By the early 1900s, the misunderstood canine specter peering out of Indiana’s diminishing forests and swamps was a rare sight — as were the mangled carcasses of farm animals that wolves were known to attack. Yet the morbid imagination spawned by European folklore was brought into play to defend farmer’s property, as the war on wolves continued unabated in the American West.
Hoosiers heard wolf tales stretching back hundreds of years — from the Grimm Brothers’ gory version of the old Black Forest tale Rotkäppchen (“Little Red Riding Hood,” later bowdlerized and Disneyfied for delicate audiences) to the quintessentially Russian tale of a pack of wolves that killed and ate a wedding party traveling by sleigh at night. That story was told in the pages of Willa Cather’s great novel My Ántonia (1918), set in Nebraska. In the early 1980s, Paul Schach of the University of Nebraska collected wolf stories brought to the Great Plains by German immigrants whose families had lived in Russia for a few generations before coming to America. Russian-German tales almost definitely inspired Cather’s miniature horror story in My Ántonia. Yet American newspapers were already carrying chilling wolf tales long before Cather’s novel.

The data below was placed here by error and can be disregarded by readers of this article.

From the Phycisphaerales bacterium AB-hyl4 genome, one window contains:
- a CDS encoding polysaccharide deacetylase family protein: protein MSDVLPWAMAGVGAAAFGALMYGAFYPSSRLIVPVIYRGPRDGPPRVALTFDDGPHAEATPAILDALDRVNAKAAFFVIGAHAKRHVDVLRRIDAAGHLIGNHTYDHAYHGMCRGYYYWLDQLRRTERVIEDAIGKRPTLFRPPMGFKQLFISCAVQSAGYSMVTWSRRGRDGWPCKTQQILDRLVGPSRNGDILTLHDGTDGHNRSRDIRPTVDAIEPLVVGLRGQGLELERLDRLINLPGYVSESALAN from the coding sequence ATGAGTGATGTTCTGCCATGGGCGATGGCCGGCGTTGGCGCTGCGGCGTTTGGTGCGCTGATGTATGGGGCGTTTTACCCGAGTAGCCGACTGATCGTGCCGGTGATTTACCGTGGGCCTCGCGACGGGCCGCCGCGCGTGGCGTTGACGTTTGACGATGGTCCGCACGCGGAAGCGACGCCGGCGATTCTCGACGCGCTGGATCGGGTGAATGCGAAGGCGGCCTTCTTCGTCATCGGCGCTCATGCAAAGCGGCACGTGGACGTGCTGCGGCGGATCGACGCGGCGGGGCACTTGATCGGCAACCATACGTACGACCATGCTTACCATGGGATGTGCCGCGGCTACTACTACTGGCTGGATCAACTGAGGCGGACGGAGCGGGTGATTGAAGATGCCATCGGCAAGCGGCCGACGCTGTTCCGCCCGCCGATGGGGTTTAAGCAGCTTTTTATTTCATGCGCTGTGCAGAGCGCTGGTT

(Edmund Spenser, “Nocturnal Battle with Wolves” in Russia, 1855. Most fatal wolf attacks still take place in the Caucasus and Central Asia. The words volk [male wolf] and volchitsa [female] cause a shiver in Russian spines yet.)
(“The Wolf of Ansbach” was a nightmarish creature said to have terrorized part of Germany in 1685, when it carried off and ate several children. Villagers believed it was either a werewolf or the reincarnation of their local burgomaster, “whose death had gone unlamented.” The animal was eventually driven into a well, killed, and dressed in human clothing — including a wig and mask — then hung on a gibbet. France’s Beast of Gévaudan, killed in 1767, was even scarier.)